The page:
A team of bird's nest collectors from southern Thailand put their generations-old rock climbing know-how to use on Thursday by scouring a mountainside for openings that could lead to 12 young footballers and their coach trapped inside a flooded cave.
The eight men, whose ages range from the 20s to the 50s, are Thai Muslims from Libong island in Trang province where they climb sheer limestone cliffs and explore crevices and caves to collect the edible nests, a delicacy made from solidified bird spit that can go for hundreds of dollars per kilo.
"One member in our team was watching (the rescue mission) on television and thought 'how can we help them?'," Abdulrawheep Khunraksa, leader of the team, told AFP.
"We thought that we might have the expertise to help since we have climbed to collect bird's nests for generations," the 49-year-old added.
Armed simply with ropes, gloves and their knowledge of mountains, several members of the team set off up the steep slope in the hopes of finding an alternative route to reach the boys inside the Tham Laung cave.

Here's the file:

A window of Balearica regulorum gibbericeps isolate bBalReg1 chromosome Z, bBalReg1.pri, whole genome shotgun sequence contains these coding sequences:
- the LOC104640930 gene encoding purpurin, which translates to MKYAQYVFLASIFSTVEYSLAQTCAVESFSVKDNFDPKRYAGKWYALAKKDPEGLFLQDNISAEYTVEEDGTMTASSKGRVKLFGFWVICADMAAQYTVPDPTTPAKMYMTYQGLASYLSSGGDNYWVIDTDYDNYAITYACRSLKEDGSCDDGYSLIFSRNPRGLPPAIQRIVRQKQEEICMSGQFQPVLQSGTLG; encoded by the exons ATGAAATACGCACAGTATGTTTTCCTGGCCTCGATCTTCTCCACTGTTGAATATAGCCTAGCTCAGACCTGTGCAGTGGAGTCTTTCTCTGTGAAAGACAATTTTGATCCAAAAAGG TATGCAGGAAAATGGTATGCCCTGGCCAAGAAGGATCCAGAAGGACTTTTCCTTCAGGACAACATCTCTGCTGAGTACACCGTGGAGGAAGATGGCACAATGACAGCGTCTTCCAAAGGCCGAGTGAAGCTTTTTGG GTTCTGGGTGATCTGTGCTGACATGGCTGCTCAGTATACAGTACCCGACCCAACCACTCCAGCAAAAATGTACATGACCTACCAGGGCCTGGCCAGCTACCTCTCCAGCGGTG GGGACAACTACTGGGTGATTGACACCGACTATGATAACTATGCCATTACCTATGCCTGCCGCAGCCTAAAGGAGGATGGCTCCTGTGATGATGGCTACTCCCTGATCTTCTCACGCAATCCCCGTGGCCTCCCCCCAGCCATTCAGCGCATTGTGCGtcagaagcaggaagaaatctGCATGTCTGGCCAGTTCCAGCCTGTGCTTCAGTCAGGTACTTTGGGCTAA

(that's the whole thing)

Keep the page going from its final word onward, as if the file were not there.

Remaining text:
Twelve boys, aged 11-16, and their 25-year-old coach have been stranded inside the vast cave complex since June 23.
They were found on Monday after a massive rescue mission but are unable to exit through surging floodwaters inside.
Thai navy experts are teaching them to dive in case fresh rains raise the water level and force them to attempt a complicated and dangerous escape.
In what the head of the rescue mission on Thursday said was "a race against water", authorities are desperate to boost their options and hope to find a chimney that could lead to the stricken group.
The team from Trang were about to return to their southern homeland on Wednesday morning when authorities asked them to hurry back to the cave site.
Donations from their friends on Libong island paid for their tickets to the cave site -- part of an army of volunteers in country captivated by the plight of the "Wild Boar" football team.